Their Grammar school education was received at the Pro-Cathedral school at second and St. Francis.  It was run by the St. Joseph Order of Nuns.   In looking at this Order’s roots from France, I can’t help but think of the European influence and no doubt having some French spoken among the sisters would have connected Marie-Louise’s language heritage to her children’s daily life, if not her Lutheran faith.

 Middle And Upper School Education

At some point when the household was becoming rather over grown with five children, it was decided the three older ones would be sent to boarding school.  The two girls were enrolled at Mt. Carmel Academy on the western edge of then Wichita.  Friz, (Frederick Charles) was taken to the Catholic Christian Brothers in St. Joseph. Mo.

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A Blended Family: The Steinbüchels and Stackmans

“Sometimes love isn’t fireworks, sometimes love just comes softly.”
― Janette OkeLove Comes Softly
Maison Steinbüchel, a Kansas State Historic Landmark, our home, is named for the family of Herman Frederick Steinbüchel , the second husband of Marie-Louise Hahn.  I have been digging into the details of the three family lines that blended into one and lived in this landmark.  The life of this blended family is told in the book “A Living Gravestone” by Elisabeth Guldner, Herman’s daughter.  Other posts have outlined Marie’s marriage to Peter Stackman, their journey to Wichita as well as Herman Steinbüchel ‘s parallel journey to the area.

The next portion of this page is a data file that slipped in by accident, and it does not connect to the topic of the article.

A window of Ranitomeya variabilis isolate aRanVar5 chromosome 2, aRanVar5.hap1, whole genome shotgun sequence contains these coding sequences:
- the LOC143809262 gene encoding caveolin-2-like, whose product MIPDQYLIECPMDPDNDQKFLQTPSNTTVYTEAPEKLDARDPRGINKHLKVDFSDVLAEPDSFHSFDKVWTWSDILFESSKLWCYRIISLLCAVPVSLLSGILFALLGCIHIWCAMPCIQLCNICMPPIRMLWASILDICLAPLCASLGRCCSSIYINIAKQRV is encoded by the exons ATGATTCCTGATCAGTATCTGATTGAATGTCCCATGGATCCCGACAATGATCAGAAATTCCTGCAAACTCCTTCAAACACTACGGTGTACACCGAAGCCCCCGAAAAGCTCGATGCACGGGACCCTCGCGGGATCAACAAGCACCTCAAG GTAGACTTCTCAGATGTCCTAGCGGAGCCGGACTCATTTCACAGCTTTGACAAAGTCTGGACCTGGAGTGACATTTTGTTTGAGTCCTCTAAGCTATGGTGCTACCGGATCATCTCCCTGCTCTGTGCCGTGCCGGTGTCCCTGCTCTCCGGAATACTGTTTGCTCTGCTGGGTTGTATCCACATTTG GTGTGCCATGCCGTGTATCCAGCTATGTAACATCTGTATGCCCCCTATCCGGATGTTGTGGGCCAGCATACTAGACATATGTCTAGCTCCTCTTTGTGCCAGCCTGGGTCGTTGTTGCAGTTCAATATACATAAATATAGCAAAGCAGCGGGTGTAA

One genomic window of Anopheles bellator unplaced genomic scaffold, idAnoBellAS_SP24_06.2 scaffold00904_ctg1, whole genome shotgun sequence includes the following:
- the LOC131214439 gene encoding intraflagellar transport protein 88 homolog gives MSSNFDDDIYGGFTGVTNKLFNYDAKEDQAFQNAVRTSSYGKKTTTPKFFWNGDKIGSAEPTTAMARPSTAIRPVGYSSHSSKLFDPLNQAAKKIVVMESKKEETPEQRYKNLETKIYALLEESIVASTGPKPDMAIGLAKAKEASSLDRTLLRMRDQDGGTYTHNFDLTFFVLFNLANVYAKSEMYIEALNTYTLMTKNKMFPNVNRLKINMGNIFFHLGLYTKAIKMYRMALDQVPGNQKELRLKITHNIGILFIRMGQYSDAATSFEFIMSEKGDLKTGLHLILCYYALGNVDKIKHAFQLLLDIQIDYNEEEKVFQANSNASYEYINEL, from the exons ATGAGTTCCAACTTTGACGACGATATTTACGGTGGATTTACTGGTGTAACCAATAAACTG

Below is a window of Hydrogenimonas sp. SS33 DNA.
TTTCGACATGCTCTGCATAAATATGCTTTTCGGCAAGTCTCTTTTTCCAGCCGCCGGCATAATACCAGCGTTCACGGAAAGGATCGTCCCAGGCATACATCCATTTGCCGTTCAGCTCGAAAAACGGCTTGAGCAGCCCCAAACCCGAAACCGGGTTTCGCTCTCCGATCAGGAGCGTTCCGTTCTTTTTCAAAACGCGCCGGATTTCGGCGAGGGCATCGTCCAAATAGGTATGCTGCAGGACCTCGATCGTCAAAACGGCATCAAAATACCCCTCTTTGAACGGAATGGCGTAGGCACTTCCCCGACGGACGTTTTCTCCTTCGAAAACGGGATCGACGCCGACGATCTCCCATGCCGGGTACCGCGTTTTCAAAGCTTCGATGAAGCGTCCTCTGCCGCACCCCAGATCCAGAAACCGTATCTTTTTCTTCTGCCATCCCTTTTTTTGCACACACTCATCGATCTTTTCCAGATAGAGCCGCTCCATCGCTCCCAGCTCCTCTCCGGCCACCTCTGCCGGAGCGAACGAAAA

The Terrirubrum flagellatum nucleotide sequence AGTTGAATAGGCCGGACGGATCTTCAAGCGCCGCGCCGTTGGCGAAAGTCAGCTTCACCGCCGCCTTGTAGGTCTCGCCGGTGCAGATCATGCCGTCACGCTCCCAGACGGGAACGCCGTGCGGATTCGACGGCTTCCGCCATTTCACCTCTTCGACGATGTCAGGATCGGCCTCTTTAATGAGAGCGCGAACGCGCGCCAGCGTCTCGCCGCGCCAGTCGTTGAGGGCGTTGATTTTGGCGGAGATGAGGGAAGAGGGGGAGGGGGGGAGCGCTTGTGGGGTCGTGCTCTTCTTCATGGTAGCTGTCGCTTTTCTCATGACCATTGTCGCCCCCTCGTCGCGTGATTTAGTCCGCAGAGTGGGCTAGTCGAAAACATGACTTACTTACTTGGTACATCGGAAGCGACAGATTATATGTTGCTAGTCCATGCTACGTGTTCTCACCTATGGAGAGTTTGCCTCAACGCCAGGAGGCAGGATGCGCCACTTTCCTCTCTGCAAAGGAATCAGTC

The time-line of Herman’s journey to Kansas where he met Marie-Louise
1867 – Left Cologne, Germany and traveled to New York with his brother and sister, Karl and Josephine
1867 – Worked on a farm and in a Syrup factory in New Jersey
1870 – Moved to Kansas
1874 – Became a Citizen of the United States – applied for a Land Grant in Kansas
1876 – Became the agent for the German-American Life Insurance Company for the state of Kansas
NOTE:  The dates above are from a combination of the book and Bureau of Land Management Records.   When dealing with family histories, dates do not always line up. There are no doubt other records that could more precisely validate Herman’s movements, but that effort remains for a future date. 

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How Does An Abstract Preserve History?

Abstract: condensed history, taken from public records or documents, of the ownership of a piece of land.

preserveWe have the original abstract of our Kansas Historic Landmark home dating back to the land grant of 160 acres from the Osage Land Trust.   It’s existence serves to preserve history far beyond  the handing off of property ownership.

In past BLOG posts, I have told how three individual lives, immigrants from France and Germany, converged in Wichita, Kansas.  How, through love, hope, taking risks and even tragedy ended up as three blood lines merged into a family for which the Steinbuchel house is named.

It took eight-teen years from the time the land was acquired via land grant, divided, plated and developed until 1905 Park Place was built in 1888.  It was another nine-teen years before the blended Hahn-Stackman-Steinbuchel family made it their home in 1907.

Land Trading and Transfers